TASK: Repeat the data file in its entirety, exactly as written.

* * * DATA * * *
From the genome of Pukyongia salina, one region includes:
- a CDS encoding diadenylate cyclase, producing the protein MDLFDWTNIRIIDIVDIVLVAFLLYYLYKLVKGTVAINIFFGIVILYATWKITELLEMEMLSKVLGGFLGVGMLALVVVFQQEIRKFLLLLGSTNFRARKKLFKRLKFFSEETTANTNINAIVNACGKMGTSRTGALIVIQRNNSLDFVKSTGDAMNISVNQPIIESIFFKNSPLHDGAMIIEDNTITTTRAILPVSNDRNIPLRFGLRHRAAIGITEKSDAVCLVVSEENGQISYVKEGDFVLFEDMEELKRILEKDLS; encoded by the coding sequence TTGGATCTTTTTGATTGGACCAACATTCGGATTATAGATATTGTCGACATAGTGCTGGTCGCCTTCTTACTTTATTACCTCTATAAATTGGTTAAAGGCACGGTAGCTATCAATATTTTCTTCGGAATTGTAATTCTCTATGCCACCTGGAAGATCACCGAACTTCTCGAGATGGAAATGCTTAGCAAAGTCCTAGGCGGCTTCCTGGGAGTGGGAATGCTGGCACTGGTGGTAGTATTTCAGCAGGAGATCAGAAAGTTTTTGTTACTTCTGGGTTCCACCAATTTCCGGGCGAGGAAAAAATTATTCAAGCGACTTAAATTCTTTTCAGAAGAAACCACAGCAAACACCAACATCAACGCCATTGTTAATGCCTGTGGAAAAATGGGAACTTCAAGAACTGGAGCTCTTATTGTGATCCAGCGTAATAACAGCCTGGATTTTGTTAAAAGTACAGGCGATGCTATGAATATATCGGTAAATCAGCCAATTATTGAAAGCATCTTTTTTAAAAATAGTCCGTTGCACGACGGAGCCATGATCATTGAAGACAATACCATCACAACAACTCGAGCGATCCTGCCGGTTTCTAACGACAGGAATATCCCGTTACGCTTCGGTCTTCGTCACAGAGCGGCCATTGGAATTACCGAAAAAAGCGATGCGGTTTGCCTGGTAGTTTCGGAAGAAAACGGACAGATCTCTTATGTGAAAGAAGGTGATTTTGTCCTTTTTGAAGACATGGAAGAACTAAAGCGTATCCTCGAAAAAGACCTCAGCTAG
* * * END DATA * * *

From the genome of Pukyongia salina, one region includes:
- a CDS encoding diadenylate cyclase, producing the protein MDLFDWTNIRIIDIVDIVLVAFLLYYLYKLVKGTVAINIFFGIVILYATWKITELLEMEMLSKVLGGFLGVGMLALVVVFQQEIRKFLLLLGSTNFRARKKLFKRLKFFSEETTANTNINAIVNACGKMGTSRTGALIVIQRNNSLDFVKSTGDAMNISVNQPIIESIFFKNSPLHDGAMIIEDNTITTTRAILPVSNDRNIPLRFGLRHRAAIGITEKSDAVCLVVSEENGQISYVKEGDFVLFEDMEELKRILEKDLS; encoded by the coding sequence TTGGATCTTTTTGATTGGACCAACATTCGGATTATAGATATTGTCGACATAGTGCTGGTCGCCTTCTTACTTTATTACCTCTATAAATTGGTTAAAGGCACGGTAGCTATCAATATTTTCTTCGGAATTGTAATTCTCTATGCCACCTGGAAGATCACCGAACTTCTCGAGATGGAAATGCTTAGCAAAGTCCTAGGCGGCTTCCTGGGAGTGGGAATGCTGGCACTGGTGGTAGTATTTCAGCAGGAGATCAGAAAGTTTTTGTTACTTCTGGGTTCCACCAATTTCCGGGCGAGGAAAAAATTATTCAAGCGACTTAAATTCTTTTCAGAAGAAACCACAGCAAACACCAACATCAACGCCATTGTTAATGCCTGTGGAAAAATGGGAACTTCAAGAACTGGAGCTCTTATTGTGATCCAGCGTAATAACAGCCTGGATTTTGTTAAAAGTACAGGCGATGCTATGAATATATCGGTAAATCAGCCAATTATTGAAAGCATCTTTTTTAAAAATAGTCCGTTGCACGACGGAGCCATGATCATTGAAGACAATACCATCACAACAACTCGAGCGATCCTGCCGGTTTCTAACGACAGGAATATCCCGTTACGCTTCGGTCTTCGTCACAGAGCGGCCATTGGAATTACCGAAAAAAGCGATGCGGTTTGCCTGGTAGTTTCGGAAGAAAACGGACAGATCTCTTATGTGAAAGAAGGTGATTTTGTCCTTTTTGAAGACATGGAAGAACTAAAGCGTATCCTCGAAAAAGACCTCAGCTAG